The Bandshell was pulsing with the sound of fast-paced Salsa music Friday night, Sept. 13.
FSC students, along with many prospective students, had gathered to witness the event known as “Salsa Magic.”
The Salsa Magic Interactive Latino Dance Party, otherwise known as Salsa Magic, with Lee “El Gringuito” and Kat “La Gata” has performed around the world with a one of a kind college-themed dance party that simply can not be missed.
Salsa Magic is a fun event that the Student Organization of Latinos puts on for Hispanic Awareness month where two professional Salsa dancers come and show students several traditional Spanish dances. However not all of the dances are Salsa.
The event includes salsa music, Spanish style food, and plenty of dancing.
There were a few tables set up in front of the Bandshell, and at first most students were just kind of sitting there, seeming a little bit timid.
But the Salsa dancers Lee and Kat were repeatedly shouting that “this isn’t a sit down and watch kind of show,” which put pressure on audience members to get up and join them onstage.
Once enough people were onstage, the dancing kicked off. Everyone grabbed a partner to practice the dances with, but no one kept the same partner for long.
The participants repeatedly switched partners to mix things up. The pairs danced to several traditional Salsa songs along with some more modern, hip-hop-style songs.
The dancing went on for hours until only four teams remained. Those teams kept the same partner rather than swapping, and then went on to compete with each other for the prize of a free Salsa dance lesson in Washington, D.C.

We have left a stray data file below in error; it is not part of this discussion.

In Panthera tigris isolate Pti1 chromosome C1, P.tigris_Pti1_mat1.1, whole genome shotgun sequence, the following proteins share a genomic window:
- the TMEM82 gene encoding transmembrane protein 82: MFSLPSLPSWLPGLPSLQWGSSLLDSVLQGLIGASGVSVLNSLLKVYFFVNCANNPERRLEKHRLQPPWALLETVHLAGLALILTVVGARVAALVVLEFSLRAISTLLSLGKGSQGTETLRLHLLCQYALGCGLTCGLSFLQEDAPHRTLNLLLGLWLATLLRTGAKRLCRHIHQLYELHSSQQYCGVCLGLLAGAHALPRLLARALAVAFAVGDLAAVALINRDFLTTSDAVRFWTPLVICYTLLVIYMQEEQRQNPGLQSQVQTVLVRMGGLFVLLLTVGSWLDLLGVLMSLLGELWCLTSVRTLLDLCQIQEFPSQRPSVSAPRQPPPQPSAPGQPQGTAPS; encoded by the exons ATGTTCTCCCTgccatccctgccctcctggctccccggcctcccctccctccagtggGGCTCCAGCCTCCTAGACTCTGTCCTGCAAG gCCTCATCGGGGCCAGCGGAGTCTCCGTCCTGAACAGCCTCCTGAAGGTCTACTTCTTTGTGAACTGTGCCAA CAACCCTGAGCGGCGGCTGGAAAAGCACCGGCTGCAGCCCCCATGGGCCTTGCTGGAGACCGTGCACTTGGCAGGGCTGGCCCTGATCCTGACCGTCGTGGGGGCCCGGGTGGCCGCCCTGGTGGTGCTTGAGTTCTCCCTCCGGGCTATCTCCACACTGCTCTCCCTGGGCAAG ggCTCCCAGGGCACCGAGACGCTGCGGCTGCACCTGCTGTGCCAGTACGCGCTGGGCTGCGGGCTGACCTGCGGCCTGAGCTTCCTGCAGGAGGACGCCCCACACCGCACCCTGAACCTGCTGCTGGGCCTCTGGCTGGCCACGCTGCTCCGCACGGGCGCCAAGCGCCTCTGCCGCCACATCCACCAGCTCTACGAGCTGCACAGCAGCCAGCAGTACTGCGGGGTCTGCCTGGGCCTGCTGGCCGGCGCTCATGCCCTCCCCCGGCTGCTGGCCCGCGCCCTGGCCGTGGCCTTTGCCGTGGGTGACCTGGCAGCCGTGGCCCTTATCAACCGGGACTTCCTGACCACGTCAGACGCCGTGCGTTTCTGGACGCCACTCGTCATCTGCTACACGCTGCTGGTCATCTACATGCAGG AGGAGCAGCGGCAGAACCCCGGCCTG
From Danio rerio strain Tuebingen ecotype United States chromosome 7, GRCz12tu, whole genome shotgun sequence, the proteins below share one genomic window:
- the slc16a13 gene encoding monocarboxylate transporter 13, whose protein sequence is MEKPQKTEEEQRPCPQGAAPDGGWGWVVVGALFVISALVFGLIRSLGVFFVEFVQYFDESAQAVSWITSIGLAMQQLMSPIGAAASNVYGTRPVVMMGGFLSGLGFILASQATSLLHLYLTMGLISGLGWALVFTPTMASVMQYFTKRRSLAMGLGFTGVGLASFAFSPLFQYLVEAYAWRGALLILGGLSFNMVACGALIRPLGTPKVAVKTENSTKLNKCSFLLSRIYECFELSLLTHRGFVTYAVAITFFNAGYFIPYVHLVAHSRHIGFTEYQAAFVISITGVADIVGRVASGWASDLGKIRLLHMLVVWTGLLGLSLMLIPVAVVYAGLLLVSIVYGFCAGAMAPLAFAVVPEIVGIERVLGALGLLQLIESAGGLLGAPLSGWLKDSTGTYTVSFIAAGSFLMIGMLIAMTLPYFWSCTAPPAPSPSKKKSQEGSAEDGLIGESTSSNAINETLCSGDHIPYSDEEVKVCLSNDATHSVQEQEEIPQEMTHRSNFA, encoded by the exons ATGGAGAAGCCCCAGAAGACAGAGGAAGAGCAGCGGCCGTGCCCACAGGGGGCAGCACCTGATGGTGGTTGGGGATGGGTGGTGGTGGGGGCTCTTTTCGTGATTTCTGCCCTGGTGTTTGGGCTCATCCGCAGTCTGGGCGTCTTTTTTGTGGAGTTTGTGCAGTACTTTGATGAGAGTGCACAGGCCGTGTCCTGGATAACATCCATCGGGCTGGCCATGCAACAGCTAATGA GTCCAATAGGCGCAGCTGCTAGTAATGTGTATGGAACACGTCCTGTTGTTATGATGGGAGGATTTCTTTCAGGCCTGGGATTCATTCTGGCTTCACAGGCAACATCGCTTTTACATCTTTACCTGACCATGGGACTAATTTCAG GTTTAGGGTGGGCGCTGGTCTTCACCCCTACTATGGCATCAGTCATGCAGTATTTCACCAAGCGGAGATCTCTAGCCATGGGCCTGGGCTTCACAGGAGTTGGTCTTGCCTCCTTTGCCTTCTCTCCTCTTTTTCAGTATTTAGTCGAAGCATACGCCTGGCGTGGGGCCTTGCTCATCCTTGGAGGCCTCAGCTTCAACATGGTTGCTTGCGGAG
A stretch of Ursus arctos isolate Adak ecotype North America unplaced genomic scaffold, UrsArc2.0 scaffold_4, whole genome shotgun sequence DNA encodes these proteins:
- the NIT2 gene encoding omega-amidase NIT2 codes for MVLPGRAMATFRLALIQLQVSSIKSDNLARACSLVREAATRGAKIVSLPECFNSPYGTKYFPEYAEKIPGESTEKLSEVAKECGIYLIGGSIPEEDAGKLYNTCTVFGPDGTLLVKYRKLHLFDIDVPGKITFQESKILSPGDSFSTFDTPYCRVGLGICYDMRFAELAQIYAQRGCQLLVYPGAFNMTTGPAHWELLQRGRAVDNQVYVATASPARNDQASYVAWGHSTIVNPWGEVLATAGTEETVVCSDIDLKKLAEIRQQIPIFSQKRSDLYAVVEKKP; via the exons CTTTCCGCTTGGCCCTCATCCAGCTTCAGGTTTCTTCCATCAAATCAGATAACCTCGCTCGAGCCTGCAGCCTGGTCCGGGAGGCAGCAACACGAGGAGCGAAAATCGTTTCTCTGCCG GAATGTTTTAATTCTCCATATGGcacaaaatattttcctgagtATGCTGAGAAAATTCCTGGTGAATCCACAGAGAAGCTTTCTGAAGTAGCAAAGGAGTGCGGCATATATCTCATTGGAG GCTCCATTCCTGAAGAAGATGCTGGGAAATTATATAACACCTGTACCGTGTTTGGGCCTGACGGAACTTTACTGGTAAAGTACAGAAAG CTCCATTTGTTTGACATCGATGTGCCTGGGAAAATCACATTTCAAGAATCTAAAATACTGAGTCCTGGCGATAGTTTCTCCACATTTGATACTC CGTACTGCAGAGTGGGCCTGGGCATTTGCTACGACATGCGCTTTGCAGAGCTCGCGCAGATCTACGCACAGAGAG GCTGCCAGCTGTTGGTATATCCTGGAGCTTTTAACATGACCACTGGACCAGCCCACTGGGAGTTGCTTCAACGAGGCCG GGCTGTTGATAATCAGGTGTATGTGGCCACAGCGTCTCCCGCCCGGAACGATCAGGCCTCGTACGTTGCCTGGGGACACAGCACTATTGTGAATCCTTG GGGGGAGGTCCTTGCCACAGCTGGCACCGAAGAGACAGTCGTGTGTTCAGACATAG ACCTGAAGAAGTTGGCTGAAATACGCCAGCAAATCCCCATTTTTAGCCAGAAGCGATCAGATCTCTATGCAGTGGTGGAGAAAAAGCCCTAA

The winners were selected based on the enthusiasm of the audience’s applause. In the end, two out of the four teams were selected for the D.C. passes because both seemed to have received an equal amount of enthusiastic applause.
The teams selected were team two, which consisted of sophomores Korie Taylor and Sebastian Duque Pinto, and team three, which consisted of sophomore Francisco Quixtan and an unidentified prospective student.
Overall the best part about Salsa Magic was the fun, upbeat atmosphere and the high level of audience participation, not to mention the free food.
Afterwards, some people even stuck around to dance to popular tunes such as “The Cuban Shuffle,” “The Wobble” and “The Electric Slide.”
Students actually got to participate in a popular Hispanic cultural tradition rather than just hear some boring speech about it or read about it in a book.
To learn more about SOL and the different events they put on you can check out their website or visit the Center of Student Involvement.